Welcome to European Tribune. It's gone a bit quiet around here these days, but it's still going.
Your comment on gauge makes it sound like kinematic and dynamic aren't synonyms. I had to check.

Er, yes, I meant static. But here is a fuller classification of gauge types (though I'm not sure I got the English terminology right in each case), generally from narrowest to widest:

Construction gauge/vehicle limit profile/loading gauge at standstill:
this is the actual limit for the cross section of a specific railway vehicle.
'Static' loading gauge:
a railway vehicle must fit into this even considering the worst combinations of curves and the lateral play of moving parts (wheel in rail, axle in axlebox, suspensions). Until recently, the construction gauge was caluclated from this.
Kinematic (dynamic) gauge/reference profile:
similar to the previous, but dynamic effects like tilt in curves and uneven track are also considered. It's also called reference profile because both construction gauges (for vehicles) and structure gauges (for track) can be derived from it.
Structure limit gauge:
derived from the reference profile by considering the tolerances of track-laying.
Inner structure gauge:
the standard of a railway company for the space within which nothing fixed can protrude.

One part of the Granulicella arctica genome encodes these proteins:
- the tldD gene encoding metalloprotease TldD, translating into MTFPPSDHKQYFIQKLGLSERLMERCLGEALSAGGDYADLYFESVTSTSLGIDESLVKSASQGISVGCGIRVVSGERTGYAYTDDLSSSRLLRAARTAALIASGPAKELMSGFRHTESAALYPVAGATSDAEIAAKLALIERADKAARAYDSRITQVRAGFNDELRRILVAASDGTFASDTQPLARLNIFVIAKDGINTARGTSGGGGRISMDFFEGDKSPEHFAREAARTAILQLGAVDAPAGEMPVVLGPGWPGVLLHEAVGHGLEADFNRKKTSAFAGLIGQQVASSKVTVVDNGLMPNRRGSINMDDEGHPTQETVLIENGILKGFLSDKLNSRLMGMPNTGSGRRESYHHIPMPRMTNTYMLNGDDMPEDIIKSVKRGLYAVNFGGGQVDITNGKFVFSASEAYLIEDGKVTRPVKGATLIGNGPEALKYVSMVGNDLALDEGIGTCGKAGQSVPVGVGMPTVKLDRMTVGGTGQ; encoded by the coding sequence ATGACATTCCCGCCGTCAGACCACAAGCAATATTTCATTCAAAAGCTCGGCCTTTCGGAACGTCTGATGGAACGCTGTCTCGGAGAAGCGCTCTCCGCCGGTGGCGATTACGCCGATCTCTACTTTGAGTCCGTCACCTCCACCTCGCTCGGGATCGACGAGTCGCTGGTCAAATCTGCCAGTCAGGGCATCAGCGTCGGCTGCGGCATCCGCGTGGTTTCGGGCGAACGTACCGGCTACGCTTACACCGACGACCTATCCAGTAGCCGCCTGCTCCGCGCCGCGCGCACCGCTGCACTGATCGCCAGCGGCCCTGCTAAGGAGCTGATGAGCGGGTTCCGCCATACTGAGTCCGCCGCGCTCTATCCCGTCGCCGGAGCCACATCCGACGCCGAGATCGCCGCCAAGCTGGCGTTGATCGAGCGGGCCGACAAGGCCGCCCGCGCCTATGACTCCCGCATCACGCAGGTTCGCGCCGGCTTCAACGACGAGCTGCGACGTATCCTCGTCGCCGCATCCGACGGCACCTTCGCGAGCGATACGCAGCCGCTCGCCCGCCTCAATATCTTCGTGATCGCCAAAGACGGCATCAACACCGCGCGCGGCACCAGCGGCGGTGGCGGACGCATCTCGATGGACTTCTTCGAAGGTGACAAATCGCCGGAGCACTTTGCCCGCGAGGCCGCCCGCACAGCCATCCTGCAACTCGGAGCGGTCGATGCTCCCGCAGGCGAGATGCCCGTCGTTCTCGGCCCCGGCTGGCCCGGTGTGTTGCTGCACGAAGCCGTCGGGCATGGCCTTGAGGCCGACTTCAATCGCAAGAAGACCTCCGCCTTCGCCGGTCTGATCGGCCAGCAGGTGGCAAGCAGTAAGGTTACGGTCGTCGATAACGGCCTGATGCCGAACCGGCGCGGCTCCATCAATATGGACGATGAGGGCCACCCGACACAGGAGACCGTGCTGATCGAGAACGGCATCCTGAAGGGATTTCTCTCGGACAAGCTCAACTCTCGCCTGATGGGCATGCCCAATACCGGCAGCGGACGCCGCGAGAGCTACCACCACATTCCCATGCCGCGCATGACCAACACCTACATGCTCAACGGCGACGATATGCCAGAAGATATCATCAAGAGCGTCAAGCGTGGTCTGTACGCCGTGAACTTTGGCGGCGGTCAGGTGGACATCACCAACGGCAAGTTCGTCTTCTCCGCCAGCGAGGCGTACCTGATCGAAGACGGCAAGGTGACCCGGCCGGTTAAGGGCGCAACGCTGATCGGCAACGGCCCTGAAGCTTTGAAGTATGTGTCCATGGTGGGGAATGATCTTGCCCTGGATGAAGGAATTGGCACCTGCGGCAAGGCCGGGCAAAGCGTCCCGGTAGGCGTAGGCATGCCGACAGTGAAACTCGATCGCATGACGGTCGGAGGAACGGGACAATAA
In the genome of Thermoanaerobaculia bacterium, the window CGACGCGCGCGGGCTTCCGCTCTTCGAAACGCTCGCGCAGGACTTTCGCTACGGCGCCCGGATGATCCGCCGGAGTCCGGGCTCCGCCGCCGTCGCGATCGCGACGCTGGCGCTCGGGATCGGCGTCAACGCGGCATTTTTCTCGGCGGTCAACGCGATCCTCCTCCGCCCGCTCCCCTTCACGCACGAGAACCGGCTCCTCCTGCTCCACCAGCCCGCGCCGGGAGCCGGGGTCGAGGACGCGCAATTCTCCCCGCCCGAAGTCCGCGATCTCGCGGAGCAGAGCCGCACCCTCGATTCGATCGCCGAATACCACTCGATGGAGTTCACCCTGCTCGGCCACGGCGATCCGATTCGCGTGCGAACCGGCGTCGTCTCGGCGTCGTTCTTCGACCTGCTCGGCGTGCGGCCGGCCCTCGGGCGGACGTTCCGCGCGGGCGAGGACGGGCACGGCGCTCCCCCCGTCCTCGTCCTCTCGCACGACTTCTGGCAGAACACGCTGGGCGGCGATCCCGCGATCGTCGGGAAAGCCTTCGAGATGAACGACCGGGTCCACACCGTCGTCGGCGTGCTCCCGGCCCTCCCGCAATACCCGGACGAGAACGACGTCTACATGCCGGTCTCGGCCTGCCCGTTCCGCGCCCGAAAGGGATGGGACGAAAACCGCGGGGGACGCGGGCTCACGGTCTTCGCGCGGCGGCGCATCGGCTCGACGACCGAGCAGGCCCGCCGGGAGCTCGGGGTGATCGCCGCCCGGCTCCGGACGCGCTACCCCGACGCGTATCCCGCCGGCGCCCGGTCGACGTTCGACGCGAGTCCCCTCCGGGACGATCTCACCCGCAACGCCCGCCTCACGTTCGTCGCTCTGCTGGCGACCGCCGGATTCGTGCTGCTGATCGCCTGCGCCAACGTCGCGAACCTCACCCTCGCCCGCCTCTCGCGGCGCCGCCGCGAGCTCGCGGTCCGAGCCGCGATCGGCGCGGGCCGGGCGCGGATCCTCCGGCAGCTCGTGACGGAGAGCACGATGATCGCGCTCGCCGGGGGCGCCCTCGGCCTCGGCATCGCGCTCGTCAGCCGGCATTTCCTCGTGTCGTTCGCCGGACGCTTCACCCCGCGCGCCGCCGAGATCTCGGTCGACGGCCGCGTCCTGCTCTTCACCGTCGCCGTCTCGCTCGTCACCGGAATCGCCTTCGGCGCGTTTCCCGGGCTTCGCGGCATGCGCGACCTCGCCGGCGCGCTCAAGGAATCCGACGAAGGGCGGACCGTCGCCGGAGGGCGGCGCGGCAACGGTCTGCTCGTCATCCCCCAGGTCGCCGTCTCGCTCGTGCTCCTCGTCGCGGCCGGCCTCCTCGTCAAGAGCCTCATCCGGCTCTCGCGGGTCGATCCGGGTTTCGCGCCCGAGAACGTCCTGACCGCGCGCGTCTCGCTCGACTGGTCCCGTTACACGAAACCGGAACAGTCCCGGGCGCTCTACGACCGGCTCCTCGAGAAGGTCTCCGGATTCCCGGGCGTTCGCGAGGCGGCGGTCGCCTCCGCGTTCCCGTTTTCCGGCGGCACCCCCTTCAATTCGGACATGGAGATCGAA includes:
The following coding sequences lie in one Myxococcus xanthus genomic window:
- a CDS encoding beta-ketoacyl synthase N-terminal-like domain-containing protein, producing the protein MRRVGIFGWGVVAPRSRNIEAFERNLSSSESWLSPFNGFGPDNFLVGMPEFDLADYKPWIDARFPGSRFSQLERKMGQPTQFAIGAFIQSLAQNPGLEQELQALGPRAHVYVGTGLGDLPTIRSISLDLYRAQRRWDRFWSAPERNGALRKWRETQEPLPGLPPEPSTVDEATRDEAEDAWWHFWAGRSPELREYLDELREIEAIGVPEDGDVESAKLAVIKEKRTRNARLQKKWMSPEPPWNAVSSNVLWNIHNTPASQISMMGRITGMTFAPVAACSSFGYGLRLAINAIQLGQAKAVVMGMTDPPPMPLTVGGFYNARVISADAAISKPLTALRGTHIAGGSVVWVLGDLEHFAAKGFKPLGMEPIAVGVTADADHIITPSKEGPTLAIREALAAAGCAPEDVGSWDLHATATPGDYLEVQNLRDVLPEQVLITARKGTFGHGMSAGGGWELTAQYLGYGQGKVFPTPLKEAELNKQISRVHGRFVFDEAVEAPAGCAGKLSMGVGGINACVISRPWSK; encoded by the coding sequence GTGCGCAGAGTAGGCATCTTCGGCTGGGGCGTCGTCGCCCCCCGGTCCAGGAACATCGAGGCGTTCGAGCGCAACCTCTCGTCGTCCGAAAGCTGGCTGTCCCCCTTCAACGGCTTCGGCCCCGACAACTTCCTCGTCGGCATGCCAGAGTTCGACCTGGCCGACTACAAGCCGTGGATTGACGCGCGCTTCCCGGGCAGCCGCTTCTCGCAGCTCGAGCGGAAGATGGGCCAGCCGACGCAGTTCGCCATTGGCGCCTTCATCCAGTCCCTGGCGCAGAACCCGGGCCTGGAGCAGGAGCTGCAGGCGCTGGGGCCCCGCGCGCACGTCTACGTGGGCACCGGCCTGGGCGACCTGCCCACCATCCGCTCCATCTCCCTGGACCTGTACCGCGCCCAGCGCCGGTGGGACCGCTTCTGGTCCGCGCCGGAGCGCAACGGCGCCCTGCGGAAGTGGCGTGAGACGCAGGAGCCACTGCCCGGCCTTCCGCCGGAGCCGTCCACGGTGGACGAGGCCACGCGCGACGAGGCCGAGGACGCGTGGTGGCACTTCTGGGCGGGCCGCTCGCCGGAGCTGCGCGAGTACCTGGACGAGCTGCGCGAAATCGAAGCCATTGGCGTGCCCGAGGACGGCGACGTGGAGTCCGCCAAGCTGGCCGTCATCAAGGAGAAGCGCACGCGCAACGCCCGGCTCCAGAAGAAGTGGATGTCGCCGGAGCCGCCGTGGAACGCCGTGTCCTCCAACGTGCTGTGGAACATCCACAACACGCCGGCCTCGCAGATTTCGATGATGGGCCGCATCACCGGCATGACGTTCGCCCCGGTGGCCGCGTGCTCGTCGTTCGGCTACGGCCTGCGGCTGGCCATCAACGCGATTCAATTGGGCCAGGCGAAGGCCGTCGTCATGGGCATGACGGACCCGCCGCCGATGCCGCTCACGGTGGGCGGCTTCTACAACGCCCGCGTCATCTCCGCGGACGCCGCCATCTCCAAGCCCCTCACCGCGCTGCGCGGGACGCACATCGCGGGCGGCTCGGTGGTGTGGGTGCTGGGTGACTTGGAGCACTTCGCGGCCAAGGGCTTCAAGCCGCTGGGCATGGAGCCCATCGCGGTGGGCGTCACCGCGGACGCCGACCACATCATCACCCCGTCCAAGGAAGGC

Outer structure gauge:
the standard of a railway company for what extra spaces to keep clear (for aerodynamics, for track workers, for waiting passengers etc.) in various situations: tunnels, bridges, overpasses, stations, side-by-side tracks etc.
the entire room demanded by a railway line, including ballest bed and catenary

BTW, for A swedish kind of death, here is a drawing from my work (clickable thumbnail):

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It displays the rough outline of a Swedish IC car to be measured (no precise data was available then), the Hungarian and Swedish (Scandinavian "A") static loading gauges, and the narrowest (old standard, non-electrified line) and widest ('new' East Bloc standard, electrified line) structural gauges of potential test tracks in Hungary. It can be seen that corner height could be expected to be a problem on old lines, would it not be the case that the car apparently doesn't utilise the Scandinavian loading gauge in full.

*Lunatic*, n.
One whose delusions are out of fashion.

by DoDo on Wed Jan 31st, 2007 at 07:15:36 AM EST
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